Typically, year-old applicators would be in short supply compared to those two to five years old.
But the marketplace is inverted these days for two reasons, according to Machinery Insider.
Manufacturing of sprayers in 2020 and 2021 was limited by a severe shortage of components. Sprayer purchases were light before 2020 due to depressed commodity prices.
Last year, manufacturers figured out workarounds for the component shortages and began turning out more applicators. This has strengthened the number of 2022 model year applicators on the market, Machinery Insider officials said.
One consistency in self-propelled applicators is their tendency to be feature-rich.
Today’s applicators are purchased with a wide array of options. That includes upgraded lighting, three boom widths, traction control, tread adjustment, chemical injection, deluxe cabs, electronics packages, and more.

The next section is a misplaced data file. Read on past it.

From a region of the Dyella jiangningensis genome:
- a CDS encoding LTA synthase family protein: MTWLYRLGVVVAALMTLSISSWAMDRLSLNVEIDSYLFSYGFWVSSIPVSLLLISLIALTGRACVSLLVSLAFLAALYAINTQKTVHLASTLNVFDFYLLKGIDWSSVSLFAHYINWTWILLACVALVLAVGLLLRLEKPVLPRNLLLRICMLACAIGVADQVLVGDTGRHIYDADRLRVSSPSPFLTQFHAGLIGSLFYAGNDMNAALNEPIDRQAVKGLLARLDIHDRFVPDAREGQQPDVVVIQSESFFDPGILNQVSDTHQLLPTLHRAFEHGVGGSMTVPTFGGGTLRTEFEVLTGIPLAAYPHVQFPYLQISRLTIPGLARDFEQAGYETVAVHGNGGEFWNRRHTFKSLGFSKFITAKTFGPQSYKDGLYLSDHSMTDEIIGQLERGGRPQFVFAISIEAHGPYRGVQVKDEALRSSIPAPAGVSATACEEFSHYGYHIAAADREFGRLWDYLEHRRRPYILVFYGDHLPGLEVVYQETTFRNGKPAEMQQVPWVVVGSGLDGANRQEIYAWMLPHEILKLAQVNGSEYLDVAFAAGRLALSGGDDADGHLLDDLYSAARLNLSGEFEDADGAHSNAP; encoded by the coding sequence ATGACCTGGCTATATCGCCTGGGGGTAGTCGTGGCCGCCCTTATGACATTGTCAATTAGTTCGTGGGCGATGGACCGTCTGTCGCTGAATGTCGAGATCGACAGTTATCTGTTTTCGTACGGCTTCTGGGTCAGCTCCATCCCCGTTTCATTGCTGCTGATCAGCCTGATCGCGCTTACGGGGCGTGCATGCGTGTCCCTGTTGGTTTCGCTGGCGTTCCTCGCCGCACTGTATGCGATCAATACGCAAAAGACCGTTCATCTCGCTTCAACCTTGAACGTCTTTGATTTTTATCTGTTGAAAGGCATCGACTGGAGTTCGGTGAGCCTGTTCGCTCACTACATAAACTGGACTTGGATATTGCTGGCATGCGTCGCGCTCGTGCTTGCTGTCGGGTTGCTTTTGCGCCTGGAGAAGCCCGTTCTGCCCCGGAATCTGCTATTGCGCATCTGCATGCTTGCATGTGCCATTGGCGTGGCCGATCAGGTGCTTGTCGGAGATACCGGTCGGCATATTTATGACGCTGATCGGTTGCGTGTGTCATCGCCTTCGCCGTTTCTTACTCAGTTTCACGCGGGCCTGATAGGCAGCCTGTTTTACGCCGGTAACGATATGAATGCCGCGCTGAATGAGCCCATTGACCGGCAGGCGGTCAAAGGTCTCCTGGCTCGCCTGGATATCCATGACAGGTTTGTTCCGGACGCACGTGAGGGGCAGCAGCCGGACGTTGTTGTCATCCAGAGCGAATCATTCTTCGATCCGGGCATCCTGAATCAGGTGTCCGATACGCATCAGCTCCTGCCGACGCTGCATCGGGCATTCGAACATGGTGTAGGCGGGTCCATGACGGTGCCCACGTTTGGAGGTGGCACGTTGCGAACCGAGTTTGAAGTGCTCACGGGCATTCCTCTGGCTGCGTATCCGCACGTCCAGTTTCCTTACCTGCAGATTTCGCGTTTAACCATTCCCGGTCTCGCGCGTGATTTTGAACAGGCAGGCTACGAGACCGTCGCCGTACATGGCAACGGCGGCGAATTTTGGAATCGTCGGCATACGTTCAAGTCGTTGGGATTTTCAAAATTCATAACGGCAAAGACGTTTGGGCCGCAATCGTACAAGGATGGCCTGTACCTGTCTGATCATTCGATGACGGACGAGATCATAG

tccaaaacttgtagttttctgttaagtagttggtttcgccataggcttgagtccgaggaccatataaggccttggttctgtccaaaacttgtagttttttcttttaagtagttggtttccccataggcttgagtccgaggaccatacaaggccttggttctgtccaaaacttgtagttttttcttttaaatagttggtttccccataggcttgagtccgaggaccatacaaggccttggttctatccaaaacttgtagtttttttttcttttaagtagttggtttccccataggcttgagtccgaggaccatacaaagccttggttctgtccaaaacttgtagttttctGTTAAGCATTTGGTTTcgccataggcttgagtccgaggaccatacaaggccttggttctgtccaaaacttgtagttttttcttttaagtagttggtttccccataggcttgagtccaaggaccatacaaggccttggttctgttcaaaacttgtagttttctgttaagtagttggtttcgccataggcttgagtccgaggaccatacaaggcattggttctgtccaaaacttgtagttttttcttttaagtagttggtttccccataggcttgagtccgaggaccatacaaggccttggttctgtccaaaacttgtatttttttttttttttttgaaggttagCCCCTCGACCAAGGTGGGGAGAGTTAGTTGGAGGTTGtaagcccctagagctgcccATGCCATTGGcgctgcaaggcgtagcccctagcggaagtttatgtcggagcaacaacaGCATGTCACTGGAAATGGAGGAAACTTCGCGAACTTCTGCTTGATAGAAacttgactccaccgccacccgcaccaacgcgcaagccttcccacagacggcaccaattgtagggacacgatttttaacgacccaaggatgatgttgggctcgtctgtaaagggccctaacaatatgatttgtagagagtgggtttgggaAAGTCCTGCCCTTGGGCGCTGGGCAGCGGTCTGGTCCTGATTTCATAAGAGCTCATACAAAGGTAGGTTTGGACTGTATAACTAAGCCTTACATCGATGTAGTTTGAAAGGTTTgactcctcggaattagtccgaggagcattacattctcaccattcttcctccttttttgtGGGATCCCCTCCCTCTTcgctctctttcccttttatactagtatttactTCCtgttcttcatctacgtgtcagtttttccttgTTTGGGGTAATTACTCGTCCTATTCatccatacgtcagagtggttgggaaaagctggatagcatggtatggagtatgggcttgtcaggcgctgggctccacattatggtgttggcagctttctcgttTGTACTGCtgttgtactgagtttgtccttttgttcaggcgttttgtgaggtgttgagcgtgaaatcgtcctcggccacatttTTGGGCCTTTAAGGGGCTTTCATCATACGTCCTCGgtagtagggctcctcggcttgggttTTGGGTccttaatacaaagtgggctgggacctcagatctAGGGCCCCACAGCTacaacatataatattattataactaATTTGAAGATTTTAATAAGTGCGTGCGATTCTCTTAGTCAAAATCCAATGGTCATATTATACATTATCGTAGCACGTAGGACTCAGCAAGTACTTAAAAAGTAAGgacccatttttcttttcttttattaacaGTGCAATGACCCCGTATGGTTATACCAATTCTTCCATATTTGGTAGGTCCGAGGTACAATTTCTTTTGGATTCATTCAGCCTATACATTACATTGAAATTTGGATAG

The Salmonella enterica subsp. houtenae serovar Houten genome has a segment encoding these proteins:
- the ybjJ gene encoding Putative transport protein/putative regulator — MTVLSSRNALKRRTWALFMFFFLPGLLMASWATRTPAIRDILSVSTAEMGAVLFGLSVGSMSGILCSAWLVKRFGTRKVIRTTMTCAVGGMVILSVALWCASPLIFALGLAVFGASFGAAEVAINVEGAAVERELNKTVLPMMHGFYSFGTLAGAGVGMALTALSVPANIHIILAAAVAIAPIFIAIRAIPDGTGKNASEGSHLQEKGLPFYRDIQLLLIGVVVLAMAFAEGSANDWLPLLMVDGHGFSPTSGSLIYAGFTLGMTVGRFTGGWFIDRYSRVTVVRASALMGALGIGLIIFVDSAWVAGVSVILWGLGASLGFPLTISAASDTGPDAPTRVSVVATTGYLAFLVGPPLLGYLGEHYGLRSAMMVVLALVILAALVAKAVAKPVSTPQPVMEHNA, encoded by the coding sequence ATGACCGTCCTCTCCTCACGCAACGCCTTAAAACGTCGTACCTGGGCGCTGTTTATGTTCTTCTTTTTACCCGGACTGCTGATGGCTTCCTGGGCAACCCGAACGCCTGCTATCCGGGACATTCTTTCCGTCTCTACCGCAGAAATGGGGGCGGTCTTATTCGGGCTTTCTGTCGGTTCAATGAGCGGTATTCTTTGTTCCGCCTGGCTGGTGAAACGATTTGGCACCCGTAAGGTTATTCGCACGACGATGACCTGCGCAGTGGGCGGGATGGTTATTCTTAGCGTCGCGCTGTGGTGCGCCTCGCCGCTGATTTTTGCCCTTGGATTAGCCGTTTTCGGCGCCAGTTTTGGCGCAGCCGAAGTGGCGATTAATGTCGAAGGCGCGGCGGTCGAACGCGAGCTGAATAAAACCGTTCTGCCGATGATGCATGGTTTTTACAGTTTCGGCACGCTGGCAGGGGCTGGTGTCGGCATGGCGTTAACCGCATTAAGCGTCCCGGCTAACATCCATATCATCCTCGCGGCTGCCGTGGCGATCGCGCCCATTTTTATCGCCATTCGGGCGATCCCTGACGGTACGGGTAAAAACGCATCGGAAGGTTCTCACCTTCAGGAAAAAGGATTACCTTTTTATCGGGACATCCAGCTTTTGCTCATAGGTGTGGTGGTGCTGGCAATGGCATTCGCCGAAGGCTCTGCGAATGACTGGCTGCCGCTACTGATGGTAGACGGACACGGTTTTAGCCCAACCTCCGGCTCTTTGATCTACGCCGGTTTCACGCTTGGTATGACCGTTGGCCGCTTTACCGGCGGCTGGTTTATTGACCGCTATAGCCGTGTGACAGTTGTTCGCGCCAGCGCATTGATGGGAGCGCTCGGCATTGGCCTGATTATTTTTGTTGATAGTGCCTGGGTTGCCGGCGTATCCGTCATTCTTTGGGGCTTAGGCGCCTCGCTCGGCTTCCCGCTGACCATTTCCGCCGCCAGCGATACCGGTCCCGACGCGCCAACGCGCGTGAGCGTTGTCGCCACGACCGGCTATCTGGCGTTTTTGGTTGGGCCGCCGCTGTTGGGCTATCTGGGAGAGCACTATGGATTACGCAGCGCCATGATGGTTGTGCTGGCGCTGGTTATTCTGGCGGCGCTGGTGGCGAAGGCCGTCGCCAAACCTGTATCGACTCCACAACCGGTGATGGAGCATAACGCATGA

All these additions influence dealer asking prices, accounting for the differences shown in the Price Guide where applicators are listed.
The prices vary, but the hours of use are consistent. Most of the listings in the Price Guide fall into the range of 250 to 500 hours.
For farmers wanting a five- to eight-year-old applicator, those sprayers are in supply at dealers and auction lots, Machinery Insider said.
Farmers who are exchanging equipment should check with an accountant to see if that transaction creates a tax liability.
Tax law changed in 2019, making it necessary to “sell” an old asset for the trade-in value. Then put the new asset on the depreciation schedule at its full market value, said Tina Barrett of Nebraska Farm Business.
For many operations, this could be hundreds of thousands of dollars in new gain. Tax regulations preserve like-kind exchange treatment for real property but eliminate it for personal property.
According to the IRS, anyone buying, financing, or leasing new or used equipment will qualify for a Section 179 deduction. That typically means equipment, machinery, tools, and software purchased between January 1 and December 31.